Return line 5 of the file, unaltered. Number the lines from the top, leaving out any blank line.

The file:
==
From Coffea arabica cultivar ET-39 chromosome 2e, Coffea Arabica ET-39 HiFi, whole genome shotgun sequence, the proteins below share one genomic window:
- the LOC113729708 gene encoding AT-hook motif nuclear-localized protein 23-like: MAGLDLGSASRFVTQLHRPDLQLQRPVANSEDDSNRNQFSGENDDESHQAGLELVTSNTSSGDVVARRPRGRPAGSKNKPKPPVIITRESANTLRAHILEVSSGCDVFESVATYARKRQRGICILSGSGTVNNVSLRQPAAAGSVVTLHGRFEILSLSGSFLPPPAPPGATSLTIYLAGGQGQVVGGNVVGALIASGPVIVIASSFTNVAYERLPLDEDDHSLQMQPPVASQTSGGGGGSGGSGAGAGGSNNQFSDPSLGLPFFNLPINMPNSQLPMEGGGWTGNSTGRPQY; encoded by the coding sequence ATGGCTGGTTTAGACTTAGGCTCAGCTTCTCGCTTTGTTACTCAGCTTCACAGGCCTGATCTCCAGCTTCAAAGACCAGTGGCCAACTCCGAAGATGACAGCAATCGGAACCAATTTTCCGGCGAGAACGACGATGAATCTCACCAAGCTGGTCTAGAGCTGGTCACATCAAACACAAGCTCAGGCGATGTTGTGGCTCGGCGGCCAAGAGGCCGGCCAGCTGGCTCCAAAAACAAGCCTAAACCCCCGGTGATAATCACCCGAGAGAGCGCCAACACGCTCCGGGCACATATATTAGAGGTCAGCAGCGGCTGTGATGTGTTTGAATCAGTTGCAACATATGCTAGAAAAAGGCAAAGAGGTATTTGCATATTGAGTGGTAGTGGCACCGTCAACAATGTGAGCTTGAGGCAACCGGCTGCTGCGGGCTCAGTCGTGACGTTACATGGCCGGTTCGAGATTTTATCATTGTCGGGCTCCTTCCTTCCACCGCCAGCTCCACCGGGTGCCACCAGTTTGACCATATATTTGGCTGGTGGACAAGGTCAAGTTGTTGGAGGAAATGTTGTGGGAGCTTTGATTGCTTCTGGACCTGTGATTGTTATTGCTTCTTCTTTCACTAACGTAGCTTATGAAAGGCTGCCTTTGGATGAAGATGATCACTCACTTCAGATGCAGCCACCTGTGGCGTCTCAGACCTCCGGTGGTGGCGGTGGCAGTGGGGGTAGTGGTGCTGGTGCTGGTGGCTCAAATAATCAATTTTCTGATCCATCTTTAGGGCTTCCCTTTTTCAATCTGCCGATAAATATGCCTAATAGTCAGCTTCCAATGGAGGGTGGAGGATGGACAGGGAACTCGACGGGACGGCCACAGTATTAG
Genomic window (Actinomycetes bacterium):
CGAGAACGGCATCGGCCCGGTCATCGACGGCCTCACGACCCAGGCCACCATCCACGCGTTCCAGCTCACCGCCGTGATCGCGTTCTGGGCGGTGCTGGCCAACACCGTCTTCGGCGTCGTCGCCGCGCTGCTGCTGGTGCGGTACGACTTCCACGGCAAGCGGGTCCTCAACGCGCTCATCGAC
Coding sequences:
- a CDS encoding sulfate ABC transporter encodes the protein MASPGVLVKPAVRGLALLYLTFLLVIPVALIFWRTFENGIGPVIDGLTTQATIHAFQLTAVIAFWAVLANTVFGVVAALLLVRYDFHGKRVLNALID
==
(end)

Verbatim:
Coding sequences: